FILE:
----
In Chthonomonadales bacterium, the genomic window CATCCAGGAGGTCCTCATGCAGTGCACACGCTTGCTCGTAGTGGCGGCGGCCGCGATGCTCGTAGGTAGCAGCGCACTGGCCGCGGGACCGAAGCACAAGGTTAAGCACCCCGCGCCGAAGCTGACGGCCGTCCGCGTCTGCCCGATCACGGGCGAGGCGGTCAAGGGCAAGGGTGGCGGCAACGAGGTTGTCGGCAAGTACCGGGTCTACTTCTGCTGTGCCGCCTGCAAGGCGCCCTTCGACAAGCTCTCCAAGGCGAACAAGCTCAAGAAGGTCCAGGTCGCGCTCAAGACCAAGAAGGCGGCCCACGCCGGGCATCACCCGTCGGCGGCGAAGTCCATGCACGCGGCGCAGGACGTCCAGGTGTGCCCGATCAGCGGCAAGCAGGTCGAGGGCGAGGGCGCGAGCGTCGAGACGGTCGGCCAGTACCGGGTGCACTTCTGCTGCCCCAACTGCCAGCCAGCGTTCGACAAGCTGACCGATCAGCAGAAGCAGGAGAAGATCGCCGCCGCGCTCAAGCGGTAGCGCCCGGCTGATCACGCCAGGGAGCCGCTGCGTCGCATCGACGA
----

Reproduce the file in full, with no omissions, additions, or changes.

In Chthonomonadales bacterium, the genomic window CATCCAGGAGGTCCTCATGCAGTGCACACGCTTGCTCGTAGTGGCGGCGGCCGCGATGCTCGTAGGTAGCAGCGCACTGGCCGCGGGACCGAAGCACAAGGTTAAGCACCCCGCGCCGAAGCTGACGGCCGTCCGCGTCTGCCCGATCACGGGCGAGGCGGTCAAGGGCAAGGGTGGCGGCAACGAGGTTGTCGGCAAGTACCGGGTCTACTTCTGCTGTGCCGCCTGCAAGGCGCCCTTCGACAAGCTCTCCAAGGCGAACAAGCTCAAGAAGGTCCAGGTCGCGCTCAAGACCAAGAAGGCGGCCCACGCCGGGCATCACCCGTCGGCGGCGAAGTCCATGCACGCGGCGCAGGACGTCCAGGTGTGCCCGATCAGCGGCAAGCAGGTCGAGGGCGAGGGCGCGAGCGTCGAGACGGTCGGCCAGTACCGGGTGCACTTCTGCTGCCCCAACTGCCAGCCAGCGTTCGACAAGCTGACCGATCAGCAGAAGCAGGAGAAGATCGCCGCCGCGCTCAAGCGGTAGCGCCCGGCTGATCACGCCAGGGAGCCGCTGCGTCGCATCGACGA